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Digital Transformation or Digital Destruction?

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but the thing and dozens of the good afternoon everybody
thanks for being here and decision my 1st dog and that doesn't involve any science fiction unfortunately and but I still have some nice pictures so long and I will talk about digital transformation or maybe digital destruction and I think it's and so and this has been a boss award for a few years right now and so so I would like to tell you what I understand as digital transformation as you know the Internet has
already transformed a number of industries from the ground up from putting travel agents out of the job basically overnight it went to this drop media industry like music newspaper to leave and and currently banking insurance hospitality automotive and logistics eyewitness Singh I'm also competition from new dead from the entrance to the market and
and tech companies like Google Facebook and Apple and also different start ups actually don't give a shit about traditional industry boundaries and they just do all the things that think there should be done so and when you look for example at what which basically has stolen like 30 billion of messaging revenues from the total so within justified peers and with 50 employees then will Facebook and uh and apple that already have and banking licences and to an hour disrupting then the whole financial industry from the ground up will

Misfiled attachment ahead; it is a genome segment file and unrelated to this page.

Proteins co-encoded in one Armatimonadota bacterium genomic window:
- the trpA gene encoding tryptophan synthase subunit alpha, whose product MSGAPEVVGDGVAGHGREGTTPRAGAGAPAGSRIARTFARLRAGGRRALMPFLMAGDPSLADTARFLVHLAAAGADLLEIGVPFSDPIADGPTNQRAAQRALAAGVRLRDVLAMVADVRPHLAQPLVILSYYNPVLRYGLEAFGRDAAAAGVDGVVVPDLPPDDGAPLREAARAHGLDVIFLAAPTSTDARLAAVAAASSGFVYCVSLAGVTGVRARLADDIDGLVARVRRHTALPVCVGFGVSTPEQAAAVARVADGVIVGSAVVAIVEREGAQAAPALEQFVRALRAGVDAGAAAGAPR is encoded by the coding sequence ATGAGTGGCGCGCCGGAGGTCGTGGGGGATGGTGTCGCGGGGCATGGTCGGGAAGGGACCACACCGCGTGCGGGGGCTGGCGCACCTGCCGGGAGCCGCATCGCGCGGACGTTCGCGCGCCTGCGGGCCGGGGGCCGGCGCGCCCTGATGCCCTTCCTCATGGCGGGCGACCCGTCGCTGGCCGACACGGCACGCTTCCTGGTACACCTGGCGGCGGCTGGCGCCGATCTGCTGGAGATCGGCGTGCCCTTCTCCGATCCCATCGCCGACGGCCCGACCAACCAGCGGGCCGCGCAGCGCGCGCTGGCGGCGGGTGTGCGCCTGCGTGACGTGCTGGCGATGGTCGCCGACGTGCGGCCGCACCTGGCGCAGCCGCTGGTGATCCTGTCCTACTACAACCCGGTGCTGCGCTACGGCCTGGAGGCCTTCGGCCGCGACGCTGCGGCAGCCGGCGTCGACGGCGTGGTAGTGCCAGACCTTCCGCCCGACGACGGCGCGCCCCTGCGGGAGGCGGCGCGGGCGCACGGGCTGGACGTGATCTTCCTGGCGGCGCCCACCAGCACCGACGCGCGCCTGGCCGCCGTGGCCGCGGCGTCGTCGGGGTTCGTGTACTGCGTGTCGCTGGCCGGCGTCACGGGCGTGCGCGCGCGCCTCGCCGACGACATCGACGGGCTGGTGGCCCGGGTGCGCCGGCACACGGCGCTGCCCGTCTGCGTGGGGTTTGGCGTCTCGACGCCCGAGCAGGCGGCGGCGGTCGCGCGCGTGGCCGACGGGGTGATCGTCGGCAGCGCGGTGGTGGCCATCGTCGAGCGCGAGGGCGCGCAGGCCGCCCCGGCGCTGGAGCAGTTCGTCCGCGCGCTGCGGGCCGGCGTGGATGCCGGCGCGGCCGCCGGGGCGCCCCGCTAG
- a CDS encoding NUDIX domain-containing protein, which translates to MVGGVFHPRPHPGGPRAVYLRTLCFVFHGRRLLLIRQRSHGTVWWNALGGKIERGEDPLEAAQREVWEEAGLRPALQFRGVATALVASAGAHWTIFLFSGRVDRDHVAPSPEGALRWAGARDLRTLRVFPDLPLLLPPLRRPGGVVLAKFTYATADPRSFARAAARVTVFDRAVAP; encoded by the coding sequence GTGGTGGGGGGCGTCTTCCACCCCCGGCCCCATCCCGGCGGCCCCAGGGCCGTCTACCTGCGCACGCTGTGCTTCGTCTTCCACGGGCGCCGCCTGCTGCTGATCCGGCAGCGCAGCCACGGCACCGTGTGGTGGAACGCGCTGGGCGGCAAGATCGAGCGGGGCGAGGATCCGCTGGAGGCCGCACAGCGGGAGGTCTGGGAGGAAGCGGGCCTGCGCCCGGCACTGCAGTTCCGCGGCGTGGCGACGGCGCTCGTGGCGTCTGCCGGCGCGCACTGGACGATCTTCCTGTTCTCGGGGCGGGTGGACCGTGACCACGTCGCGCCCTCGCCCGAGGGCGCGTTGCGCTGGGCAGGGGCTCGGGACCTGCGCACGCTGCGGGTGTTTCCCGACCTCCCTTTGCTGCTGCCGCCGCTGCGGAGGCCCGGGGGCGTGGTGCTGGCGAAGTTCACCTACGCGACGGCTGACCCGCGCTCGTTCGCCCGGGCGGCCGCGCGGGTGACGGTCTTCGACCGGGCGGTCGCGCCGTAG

learn with over 60 billion in valuation just 6 years S. rethinking the whole concept of mobility and car ownership and will that is
focusing on also known as the Eagles
an hour slowly trying to replace human drivers which has again groundbreaking consequences for automotive and intrinsic and
and the insurance industry again is threatened also by will apple Fitbit and so on and all the companies are building platforms for health data with health kits and tracking devices hotels face competition from a
and B and B on the 1 hand on the other hand they're trying to use or have to use this platform had to fill their empty rooms and they're doing it to lower revenue share than are charge by booking of common Expedia and that's just a snapshot of the fundamental changes each industry will be faced in the next 5 to 10 years and and it's estimated that within this time frame within the next 10 years 30 per cent of today's major companies Our will not exist anymore the soul the mastering of the transformation will be and adapt or die moment uh for most businesses and there's pretty interesting
statistical about this and companies which master Digital transformation I will call them digital experts and begin 26 per cent more profit than the industry average and the other hand the company's outpolled digital rookies of which didn't really an adapt yet and they they again have like less than 24 per cent of profit than the industry average and so on Is it possible or how what's what's the way for especially for like big companies like the incumbents to 0 come here instead of there instead of being so basically removed from the market in the next 10 years the um according to Forrester
Research them like 74 per cent of the business executives say that the company has
added digital strategy in which might think that's pretty good but the other hand when you look at the 15 per cent who believe that that their and their companies actually have the skills and capabilities to execute on that strategy for example according to our own research to our the tumor treaty assessment